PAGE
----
“Almost anything will give me an idea for a poem,” Elisa Chavez says. “Sometimes it’s a news story … sometimes it’s the content of a lecture that just fires something off.” As Town Hall Seattle’s current Artist in Residence, Chavez holds the keys to the historic building—figuratively and literally—and with it the ability to attend events, curate programs, lead conversations, and, at the end of her three-month term, present an original work inspired and shaped by her experience.
Since 2012, Town Hall has awarded this unique opportunity to a selection of local artists, chosen for their artistic accomplishments and diverse perspectives. Many are in experimental phases of their career or are exploring broader civic issues. Encouraged to cross disciplines and collaborate with the adjacent Scholar in Residence, the artists exemplify Town Hall’s mission to present community-sourced, interactive programming that reflects multiple points of view.
“Our residents are like Town Hall ‘super users,’ ” Town Hall Executive Director Wier Harman says. “They model the way our community can engage with this place.”
The In-Residence program exemplifies Town Hall’s commitment to programming that encourages community involvement. This means facilitating interactive nights, called Scratch Nights, when the residents can present works-in-progress and solicit audience feedback. Throughout their residency, the Artists in Residence also participate in timely conversations on social media, responding to ideas and continuing the dialog ignited at Town Hall. At the end of the process, each resident produces and presents a culminating event.
Since beginning her residency in March, Chavez, a spoken word poet, has spent countless hours in the historic building—reading, discussing politics and race, attending lectures, and writing poetry. Building on her involvement with Rain City Poetry Slam while immersing herself in Town Hall’s collective creativity, Chavez is exploring the role of translation in news and art. And although she’s still developing the framework for her final Town Hall event in June, she’s fascinated by “art as a vehicle for far right ideology,” a topic she sees as inherently polarizing, but relevant given our current political climate.
“[Town Hall is] not programmed from the inside out, it’s programmed by the whole community,” Wier Harman explains. This shows in the diversity of Artists and Scholars in Residence, selected for their unique interests and deep community ties. Some previous Artists in Residence include exhibition developer and public programs organizer Minh Nguyen; visual artist Juan Alonso-Rodriguez; choreographer Elana Jacobs; musician George Quibuyen, a.k.a. Geo from Blue Scholars; cartoonist and author Ellen Forney; and musician, composer, artist, and comedian Ahamefule J. Oluo.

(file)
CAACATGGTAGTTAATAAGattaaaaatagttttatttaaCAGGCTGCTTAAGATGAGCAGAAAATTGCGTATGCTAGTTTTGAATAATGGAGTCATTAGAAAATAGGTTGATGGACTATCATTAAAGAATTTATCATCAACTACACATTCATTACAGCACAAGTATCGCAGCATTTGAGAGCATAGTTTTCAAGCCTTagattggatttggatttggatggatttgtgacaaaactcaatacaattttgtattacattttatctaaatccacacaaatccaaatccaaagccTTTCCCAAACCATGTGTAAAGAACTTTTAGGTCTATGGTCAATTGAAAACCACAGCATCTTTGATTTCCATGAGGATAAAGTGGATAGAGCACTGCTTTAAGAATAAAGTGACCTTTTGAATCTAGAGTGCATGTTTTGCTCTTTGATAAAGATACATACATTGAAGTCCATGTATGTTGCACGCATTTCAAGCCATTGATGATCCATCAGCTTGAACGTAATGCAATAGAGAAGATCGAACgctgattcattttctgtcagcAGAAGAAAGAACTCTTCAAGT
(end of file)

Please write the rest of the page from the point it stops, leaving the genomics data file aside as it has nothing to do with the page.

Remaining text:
During his residency in 2014, singer/songwriter Tomo Nakayama wrote and recorded his first full-length solo album, Fog on the Lens, using Town Hall’s corridors, spare rooms, and venue spaces to create his vision. For his final Resident Findings event, Nakayama kicked off a one-day 14-venue Seattle concert tour with an intimate afternoon showcase at Town Hall.
In 2015, Town Hall welcomed conceptual artist C. Davida Ingram into residency. Through her project, Bodies of Knowledge, the artist created an interdisciplinary performance event that wove autobiography, storytelling, and new modes of documentary-making into an exploration of “the ways that we know what we know—on a social, personal, and political level.”
Ingram regards her residency at Town Hall as a boon to her lifelong work as an artist. “Because it’s a former church, [the Town Hall building] still has the sense of wonder that temples, mosques, and churches all have—where we sit and contemplate what makes us divine,” Ingram says. “And that’s what art allows us to do. To understand human experience.”
Beginning this fall and spanning the building’s grand renovation, Town Hall’s programming will be decentralized to an array of off-site venues throughout Seattle. During this time, Town Hall will select Artist and Scholars in Residents in various neighborhoods to foster community engagement.
“What I really appreciate about Town Hall is they keep pushing for new and different kinds of ideas and genres,” Chavez says. With a growing portfolio of poetry and access to the organization’s collaborative community, she’s thriving in Town Hall’s open space for experimentation and discovery.
“I’m very grateful to Town Hall for the opportunity to surprise myself,” she says.
Town Hall Seattle’s historic building is turning 100, and it needs some love. A top-to-bottom renovation will preserve the landmark’s historic look and feel while making critical infrastructure, seismic, and performance advances. With state-of-the-art lighting and sound systems, a new downtown-facing entrance, and new multilevel restrooms, Town Hall will be more accessible, more comfortable, and more vibrant than ever. Learn more and get involved at townhallseattle.org.